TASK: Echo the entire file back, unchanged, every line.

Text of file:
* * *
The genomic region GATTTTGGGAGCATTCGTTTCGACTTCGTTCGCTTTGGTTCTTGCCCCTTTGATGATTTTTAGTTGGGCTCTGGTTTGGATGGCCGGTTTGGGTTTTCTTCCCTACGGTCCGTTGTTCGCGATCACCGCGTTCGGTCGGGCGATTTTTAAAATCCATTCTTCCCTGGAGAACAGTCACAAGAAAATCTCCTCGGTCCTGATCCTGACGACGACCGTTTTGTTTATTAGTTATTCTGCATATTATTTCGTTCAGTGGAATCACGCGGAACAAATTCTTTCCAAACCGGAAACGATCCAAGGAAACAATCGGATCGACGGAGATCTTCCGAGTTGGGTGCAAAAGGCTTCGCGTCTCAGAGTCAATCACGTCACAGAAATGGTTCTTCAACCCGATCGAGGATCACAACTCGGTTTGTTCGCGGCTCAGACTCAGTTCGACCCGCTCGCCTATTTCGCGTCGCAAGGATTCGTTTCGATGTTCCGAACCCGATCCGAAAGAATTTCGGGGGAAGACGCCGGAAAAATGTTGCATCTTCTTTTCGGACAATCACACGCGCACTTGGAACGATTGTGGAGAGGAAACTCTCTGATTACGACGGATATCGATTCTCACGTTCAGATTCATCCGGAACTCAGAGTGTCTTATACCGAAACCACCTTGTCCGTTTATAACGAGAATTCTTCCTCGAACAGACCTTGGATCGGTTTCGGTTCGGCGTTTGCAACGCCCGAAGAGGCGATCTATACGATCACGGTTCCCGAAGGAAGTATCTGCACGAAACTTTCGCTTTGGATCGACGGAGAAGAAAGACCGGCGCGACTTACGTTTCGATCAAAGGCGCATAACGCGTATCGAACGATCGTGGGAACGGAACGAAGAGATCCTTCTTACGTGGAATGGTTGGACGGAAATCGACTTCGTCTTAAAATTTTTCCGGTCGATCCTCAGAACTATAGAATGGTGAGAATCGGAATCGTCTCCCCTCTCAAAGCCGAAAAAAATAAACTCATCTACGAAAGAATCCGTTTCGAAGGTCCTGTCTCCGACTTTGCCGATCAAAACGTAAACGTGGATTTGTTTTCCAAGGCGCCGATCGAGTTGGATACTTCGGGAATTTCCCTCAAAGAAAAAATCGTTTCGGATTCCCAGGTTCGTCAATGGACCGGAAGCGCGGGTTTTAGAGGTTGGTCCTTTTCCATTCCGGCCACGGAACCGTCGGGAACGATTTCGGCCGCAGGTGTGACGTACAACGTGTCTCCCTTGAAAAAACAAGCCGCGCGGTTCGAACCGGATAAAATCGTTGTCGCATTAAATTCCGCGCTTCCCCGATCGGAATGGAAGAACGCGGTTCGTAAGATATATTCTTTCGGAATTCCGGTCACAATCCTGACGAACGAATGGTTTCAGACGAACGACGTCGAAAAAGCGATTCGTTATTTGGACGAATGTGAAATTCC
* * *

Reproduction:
The genomic region GATTTTGGGAGCATTCGTTTCGACTTCGTTCGCTTTGGTTCTTGCCCCTTTGATGATTTTTAGTTGGGCTCTGGTTTGGATGGCCGGTTTGGGTTTTCTTCCCTACGGTCCGTTGTTCGCGATCACCGCGTTCGGTCGGGCGATTTTTAAAATCCATTCTTCCCTGGAGAACAGTCACAAGAAAATCTCCTCGGTCCTGATCCTGACGACGACCGTTTTGTTTATTAGTTATTCTGCATATTATTTCGTTCAGTGGAATCACGCGGAACAAATTCTTTCCAAACCGGAAACGATCCAAGGAAACAATCGGATCGACGGAGATCTTCCGAGTTGGGTGCAAAAGGCTTCGCGTCTCAGAGTCAATCACGTCACAGAAATGGTTCTTCAACCCGATCGAGGATCACAACTCGGTTTGTTCGCGGCTCAGACTCAGTTCGACCCGCTCGCCTATTTCGCGTCGCAAGGATTCGTTTCGATGTTCCGAACCCGATCCGAAAGAATTTCGGGGGAAGACGCCGGAAAAATGTTGCATCTTCTTTTCGGACAATCACACGCGCACTTGGAACGATTGTGGAGAGGAAACTCTCTGATTACGACGGATATCGATTCTCACGTTCAGATTCATCCGGAACTCAGAGTGTCTTATACCGAAACCACCTTGTCCGTTTATAACGAGAATTCTTCCTCGAACAGACCTTGGATCGGTTTCGGTTCGGCGTTTGCAACGCCCGAAGAGGCGATCTATACGATCACGGTTCCCGAAGGAAGTATCTGCACGAAACTTTCGCTTTGGATCGACGGAGAAGAAAGACCGGCGCGACTTACGTTTCGATCAAAGGCGCATAACGCGTATCGAACGATCGTGGGAACGGAACGAAGAGATCCTTCTTACGTGGAATGGTTGGACGGAAATCGACTTCGTCTTAAAATTTTTCCGGTCGATCCTCAGAACTATAGAATGGTGAGAATCGGAATCGTCTCCCCTCTCAAAGCCGAAAAAAATAAACTCATCTACGAAAGAATCCGTTTCGAAGGTCCTGTCTCCGACTTTGCCGATCAAAACGTAAACGTGGATTTGTTTTCCAAGGCGCCGATCGAGTTGGATACTTCGGGAATTTCCCTCAAAGAAAAAATCGTTTCGGATTCCCAGGTTCGTCAATGGACCGGAAGCGCGGGTTTTAGAGGTTGGTCCTTTTCCATTCCGGCCACGGAACCGTCGGGAACGATTTCGGCCGCAGGTGTGACGTACAACGTGTCTCCCTTGAAAAAACAAGCCGCGCGGTTCGAACCGGATAAAATCGTTGTCGCATTAAATTCCGCGCTTCCCCGATCGGAATGGAAGAACGCGGTTCGTAAGATATATTCTTTCGGAATTCCGGTCACAATCCTGACGAACGAATGGTTTCAGACGAACGACGTCGAAAAAGCGATTCGTTATTTGGACGAATGTGAAATTCC